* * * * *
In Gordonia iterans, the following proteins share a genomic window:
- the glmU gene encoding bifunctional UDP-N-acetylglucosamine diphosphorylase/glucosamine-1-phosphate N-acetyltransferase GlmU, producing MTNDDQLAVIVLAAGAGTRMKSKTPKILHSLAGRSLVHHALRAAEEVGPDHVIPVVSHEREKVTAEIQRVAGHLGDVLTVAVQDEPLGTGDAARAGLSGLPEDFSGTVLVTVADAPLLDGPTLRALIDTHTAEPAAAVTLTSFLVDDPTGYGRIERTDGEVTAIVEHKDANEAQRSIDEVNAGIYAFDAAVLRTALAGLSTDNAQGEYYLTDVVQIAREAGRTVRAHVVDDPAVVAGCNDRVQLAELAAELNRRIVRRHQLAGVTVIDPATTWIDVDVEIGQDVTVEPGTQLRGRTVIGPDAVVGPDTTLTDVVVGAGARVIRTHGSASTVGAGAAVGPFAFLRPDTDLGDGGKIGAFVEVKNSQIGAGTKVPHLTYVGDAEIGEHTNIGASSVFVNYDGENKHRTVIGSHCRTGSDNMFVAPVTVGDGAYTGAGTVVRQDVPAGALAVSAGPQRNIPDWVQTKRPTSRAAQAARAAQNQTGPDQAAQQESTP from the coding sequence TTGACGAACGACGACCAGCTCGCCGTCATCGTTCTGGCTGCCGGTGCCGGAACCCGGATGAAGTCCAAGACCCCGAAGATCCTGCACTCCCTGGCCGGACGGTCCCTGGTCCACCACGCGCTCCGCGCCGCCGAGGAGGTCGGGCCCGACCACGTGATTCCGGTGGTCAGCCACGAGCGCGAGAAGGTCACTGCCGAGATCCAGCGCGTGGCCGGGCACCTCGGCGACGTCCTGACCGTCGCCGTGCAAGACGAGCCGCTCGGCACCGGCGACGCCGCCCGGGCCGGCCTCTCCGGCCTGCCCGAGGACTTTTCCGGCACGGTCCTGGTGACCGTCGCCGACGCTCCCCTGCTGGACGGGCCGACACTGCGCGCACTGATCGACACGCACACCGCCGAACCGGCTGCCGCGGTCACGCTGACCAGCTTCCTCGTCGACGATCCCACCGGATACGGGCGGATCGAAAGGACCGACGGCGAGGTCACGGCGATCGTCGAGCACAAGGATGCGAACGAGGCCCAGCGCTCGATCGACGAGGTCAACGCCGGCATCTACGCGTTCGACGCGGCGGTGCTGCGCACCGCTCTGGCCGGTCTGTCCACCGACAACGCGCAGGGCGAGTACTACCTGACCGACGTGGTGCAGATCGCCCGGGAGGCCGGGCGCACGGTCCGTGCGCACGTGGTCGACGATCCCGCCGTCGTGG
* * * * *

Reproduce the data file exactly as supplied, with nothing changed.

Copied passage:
In Gordonia iterans, the following proteins share a genomic window:
- the glmU gene encoding bifunctional UDP-N-acetylglucosamine diphosphorylase/glucosamine-1-phosphate N-acetyltransferase GlmU, producing MTNDDQLAVIVLAAGAGTRMKSKTPKILHSLAGRSLVHHALRAAEEVGPDHVIPVVSHEREKVTAEIQRVAGHLGDVLTVAVQDEPLGTGDAARAGLSGLPEDFSGTVLVTVADAPLLDGPTLRALIDTHTAEPAAAVTLTSFLVDDPTGYGRIERTDGEVTAIVEHKDANEAQRSIDEVNAGIYAFDAAVLRTALAGLSTDNAQGEYYLTDVVQIAREAGRTVRAHVVDDPAVVAGCNDRVQLAELAAELNRRIVRRHQLAGVTVIDPATTWIDVDVEIGQDVTVEPGTQLRGRTVIGPDAVVGPDTTLTDVVVGAGARVIRTHGSASTVGAGAAVGPFAFLRPDTDLGDGGKIGAFVEVKNSQIGAGTKVPHLTYVGDAEIGEHTNIGASSVFVNYDGENKHRTVIGSHCRTGSDNMFVAPVTVGDGAYTGAGTVVRQDVPAGALAVSAGPQRNIPDWVQTKRPTSRAAQAARAAQNQTGPDQAAQQESTP from the coding sequence TTGACGAACGACGACCAGCTCGCCGTCATCGTTCTGGCTGCCGGTGCCGGAACCCGGATGAAGTCCAAGACCCCGAAGATCCTGCACTCCCTGGCCGGACGGTCCCTGGTCCACCACGCGCTCCGCGCCGCCGAGGAGGTCGGGCCCGACCACGTGATTCCGGTGGTCAGCCACGAGCGCGAGAAGGTCACTGCCGAGATCCAGCGCGTGGCCGGGCACCTCGGCGACGTCCTGACCGTCGCCGTGCAAGACGAGCCGCTCGGCACCGGCGACGCCGCCCGGGCCGGCCTCTCCGGCCTGCCCGAGGACTTTTCCGGCACGGTCCTGGTGACCGTCGCCGACGCTCCCCTGCTGGACGGGCCGACACTGCGCGCACTGATCGACACGCACACCGCCGAACCGGCTGCCGCGGTCACGCTGACCAGCTTCCTCGTCGACGATCCCACCGGATACGGGCGGATCGAAAGGACCGACGGCGAGGTCACGGCGATCGTCGAGCACAAGGATGCGAACGAGGCCCAGCGCTCGATCGACGAGGTCAACGCCGGCATCTACGCGTTCGACGCGGCGGTGCTGCGCACCGCTCTGGCCGGTCTGTCCACCGACAACGCGCAGGGCGAGTACTACCTGACCGACGTGGTGCAGATCGCCCGGGAGGCCGGGCGCACGGTCCGTGCGCACGTGGTCGACGATCCCGCCGTCGTGG